Adverbs top the list of my Pet Writing Peeves. These little words modify actions and usually end in -ly. They’re perfectly acceptable in lots of different situations, but should be used sparingly in novels.
Paragraphs riddled with -ly words — like the one above — are fine in blog posts, status updates, conversations, tweets, news stories, and lots of other places. The occasional use in novels — especially in dialogue — isn’t a big issue with me either. But lots of adverbs in the narration are an indicator of lazy writing.
A novel is supposed to show the story, not tell. Adverbs are tell words. They’re fine in conversation and in dialogue because talking is all about telling another person something. But in narration, an adverb-verb combo screams “wrong verb!” The right verb wouldn’t need the adverb.
The natural inclination is to latch onto the first verb-adverb combo that pops into my head. I don’t fret over them too much in a first draft when the goal is to get to the end. I’ll grab the simplest verb (walk, wander, look), pop in the adverb, and move on, knowing I’ll get rid of the adverbs later. He walked quickly, wandered haphazardly, and looked intensely will be replaced in later drafts by hurried, meandered, and stared.
I notice adverbs. Depending on usage, I classify adverbs in novels as either Absolutely Nots, Groaners, or The Unnoticed. Fifty Shades of Gray contains so many Absolutely Nots and Groaners that even The Unnoticed stand out.
Absolutely Nots are adverbs that appear in dialogue tags — the words before or after quotes that indicate who’s talking. “Get out,” he said menacingly. Snarled would be a better verb. My writers group instilled in me that adverbs in dialogue tags are inexcusable. Blame them.
Groaners are adverbs that show up around important actions or high impact moments. He kissed her hungrily, fervidly staring at scantily clad breasts that heaved teasingly beneath her blouse. Adverb abuse takes me right out of the story.
The Unnoticed are adverbs that, for one reason or another, don’t leap off the page at me. Most of the time, they’re used more like an adjective, as in the beautifully crafted cabinets. Unless the cabinets are essential to the plot, describing them would slow the story down too much.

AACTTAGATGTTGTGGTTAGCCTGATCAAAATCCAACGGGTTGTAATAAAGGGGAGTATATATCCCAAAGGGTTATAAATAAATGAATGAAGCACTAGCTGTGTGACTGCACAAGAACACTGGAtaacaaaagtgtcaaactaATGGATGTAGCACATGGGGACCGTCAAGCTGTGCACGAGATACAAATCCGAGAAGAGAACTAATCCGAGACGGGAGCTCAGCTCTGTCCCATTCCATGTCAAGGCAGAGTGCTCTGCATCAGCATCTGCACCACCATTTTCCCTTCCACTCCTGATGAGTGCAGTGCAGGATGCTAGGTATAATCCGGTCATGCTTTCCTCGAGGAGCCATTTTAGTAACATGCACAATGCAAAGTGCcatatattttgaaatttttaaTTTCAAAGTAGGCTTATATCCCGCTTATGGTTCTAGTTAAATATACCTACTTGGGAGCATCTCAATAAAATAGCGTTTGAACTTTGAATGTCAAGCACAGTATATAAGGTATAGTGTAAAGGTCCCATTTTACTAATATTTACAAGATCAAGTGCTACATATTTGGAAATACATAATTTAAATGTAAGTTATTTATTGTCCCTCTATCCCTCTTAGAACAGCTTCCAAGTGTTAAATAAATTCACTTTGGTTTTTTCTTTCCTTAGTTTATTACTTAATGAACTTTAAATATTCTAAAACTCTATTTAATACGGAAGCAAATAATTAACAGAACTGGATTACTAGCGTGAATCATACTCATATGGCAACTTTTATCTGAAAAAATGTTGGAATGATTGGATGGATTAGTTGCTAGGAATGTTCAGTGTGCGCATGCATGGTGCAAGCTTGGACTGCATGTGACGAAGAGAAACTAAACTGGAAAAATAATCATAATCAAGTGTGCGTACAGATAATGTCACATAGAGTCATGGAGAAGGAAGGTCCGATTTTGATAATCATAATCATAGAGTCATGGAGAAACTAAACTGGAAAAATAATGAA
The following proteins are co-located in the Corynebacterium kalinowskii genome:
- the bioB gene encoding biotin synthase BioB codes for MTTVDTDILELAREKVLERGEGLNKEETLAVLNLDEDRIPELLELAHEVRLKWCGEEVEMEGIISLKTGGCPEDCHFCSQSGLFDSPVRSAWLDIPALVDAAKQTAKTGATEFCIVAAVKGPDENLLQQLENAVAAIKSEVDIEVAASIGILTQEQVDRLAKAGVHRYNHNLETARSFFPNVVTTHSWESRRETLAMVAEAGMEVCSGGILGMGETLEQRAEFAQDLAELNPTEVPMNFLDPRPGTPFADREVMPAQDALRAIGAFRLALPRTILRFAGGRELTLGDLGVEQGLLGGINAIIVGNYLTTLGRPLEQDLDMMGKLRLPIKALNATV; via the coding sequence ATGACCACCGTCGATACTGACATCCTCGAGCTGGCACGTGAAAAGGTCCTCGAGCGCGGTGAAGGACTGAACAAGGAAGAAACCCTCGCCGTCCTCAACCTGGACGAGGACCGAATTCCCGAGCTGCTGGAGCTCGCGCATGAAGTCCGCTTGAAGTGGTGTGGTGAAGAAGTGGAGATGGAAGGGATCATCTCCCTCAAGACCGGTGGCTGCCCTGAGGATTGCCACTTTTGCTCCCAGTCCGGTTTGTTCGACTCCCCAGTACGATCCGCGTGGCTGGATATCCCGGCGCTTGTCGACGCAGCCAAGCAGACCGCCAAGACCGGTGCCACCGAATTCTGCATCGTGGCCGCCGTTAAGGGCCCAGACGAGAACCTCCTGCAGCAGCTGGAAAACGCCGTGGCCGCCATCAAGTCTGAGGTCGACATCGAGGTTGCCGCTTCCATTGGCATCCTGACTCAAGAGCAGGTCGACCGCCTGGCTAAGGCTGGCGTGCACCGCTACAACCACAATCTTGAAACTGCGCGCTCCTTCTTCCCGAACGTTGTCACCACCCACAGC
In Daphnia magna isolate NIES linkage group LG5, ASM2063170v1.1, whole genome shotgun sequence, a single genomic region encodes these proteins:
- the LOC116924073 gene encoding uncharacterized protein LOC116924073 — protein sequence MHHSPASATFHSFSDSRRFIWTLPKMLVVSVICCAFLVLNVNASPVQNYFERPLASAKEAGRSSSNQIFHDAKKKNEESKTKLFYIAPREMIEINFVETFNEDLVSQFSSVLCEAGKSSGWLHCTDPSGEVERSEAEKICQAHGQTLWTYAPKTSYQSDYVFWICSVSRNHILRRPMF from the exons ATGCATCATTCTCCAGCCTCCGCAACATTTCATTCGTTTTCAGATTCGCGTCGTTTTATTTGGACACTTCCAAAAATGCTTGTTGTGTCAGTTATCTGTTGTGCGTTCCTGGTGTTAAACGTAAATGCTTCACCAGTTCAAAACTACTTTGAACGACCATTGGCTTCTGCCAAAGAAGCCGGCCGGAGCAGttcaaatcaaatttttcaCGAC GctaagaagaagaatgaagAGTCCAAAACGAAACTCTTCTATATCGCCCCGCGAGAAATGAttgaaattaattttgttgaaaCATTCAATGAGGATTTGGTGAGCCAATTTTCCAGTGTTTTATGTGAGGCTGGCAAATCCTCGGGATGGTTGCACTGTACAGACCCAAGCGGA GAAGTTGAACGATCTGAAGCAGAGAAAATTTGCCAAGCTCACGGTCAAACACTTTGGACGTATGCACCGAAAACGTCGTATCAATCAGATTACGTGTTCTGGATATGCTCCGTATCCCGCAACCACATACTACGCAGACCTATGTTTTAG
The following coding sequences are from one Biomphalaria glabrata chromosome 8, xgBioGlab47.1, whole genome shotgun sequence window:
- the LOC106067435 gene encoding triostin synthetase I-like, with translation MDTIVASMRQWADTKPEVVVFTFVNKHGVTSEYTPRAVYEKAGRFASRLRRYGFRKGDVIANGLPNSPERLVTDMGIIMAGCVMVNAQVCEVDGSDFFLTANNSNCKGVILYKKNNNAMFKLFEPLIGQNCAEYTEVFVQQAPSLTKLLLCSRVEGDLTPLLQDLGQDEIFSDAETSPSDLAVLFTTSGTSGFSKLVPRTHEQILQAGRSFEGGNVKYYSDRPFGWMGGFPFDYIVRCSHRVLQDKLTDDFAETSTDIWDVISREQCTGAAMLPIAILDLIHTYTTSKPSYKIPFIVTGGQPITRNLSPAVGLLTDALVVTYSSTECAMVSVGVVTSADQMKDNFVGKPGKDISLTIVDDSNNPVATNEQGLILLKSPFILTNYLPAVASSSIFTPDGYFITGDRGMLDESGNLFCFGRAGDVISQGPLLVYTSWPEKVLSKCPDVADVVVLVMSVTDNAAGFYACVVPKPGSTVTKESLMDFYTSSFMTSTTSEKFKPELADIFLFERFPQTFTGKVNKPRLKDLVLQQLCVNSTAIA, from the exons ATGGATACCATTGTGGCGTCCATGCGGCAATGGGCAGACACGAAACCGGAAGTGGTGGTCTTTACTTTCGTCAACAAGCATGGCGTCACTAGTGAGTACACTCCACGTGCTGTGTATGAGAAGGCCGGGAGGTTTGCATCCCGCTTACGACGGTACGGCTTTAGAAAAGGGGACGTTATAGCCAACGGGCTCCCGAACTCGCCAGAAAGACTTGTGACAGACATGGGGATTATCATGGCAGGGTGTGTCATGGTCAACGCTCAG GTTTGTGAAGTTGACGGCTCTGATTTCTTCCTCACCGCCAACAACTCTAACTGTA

Editors apparently don’t share my view of adverbs. A wonderful book by a famous author I’m reading is full of adverbs — even in dialogue tags. Editing standards change over time. Perhaps I’m just old fashioned.
I will — from time to time — use an adverb, especially when alternatives require bulky or cumbersome constructions. But mostly, I don’t. As a result, my writing — at least to me — is stronger.
In the end, avoiding adverbs is a matter of pride. I know better, and suspect at least a few readers feel the same way. I owe them the few extra minutes required to find the right verb.
2 responses to “Pet Writing Peeves: Adverbs”
Fashion does change. When I was a gel, way back in the dark age when communication meant writing a letter or picking up a telephone, my creative writing teacher encouraged us to use adverbs, run on sentences and if we used ‘said’ as a dialogue tag it would be red-penned with a list of alternatives crammed into the margin. “We have a beautiful and rich language,” she said, “with words fit for every purpose. Never be afraid to use them creatively.” Trying to write for the modern, American market where said is the only choice, adverbs are to be shunned, sentences should be short and even description should be as concise as possible, has been a very steep and painful learning curve.
I’m always learning new things, and stuff is always changing. I’ve finally trained myself not to include the comma before “too!” A newcomer in my writers group tried to come up with something different for “said” with every dialogue tag. In the end, all the substitutes were distracting, whereas readers hardly notice “said” any longer. Thanks for stopping by!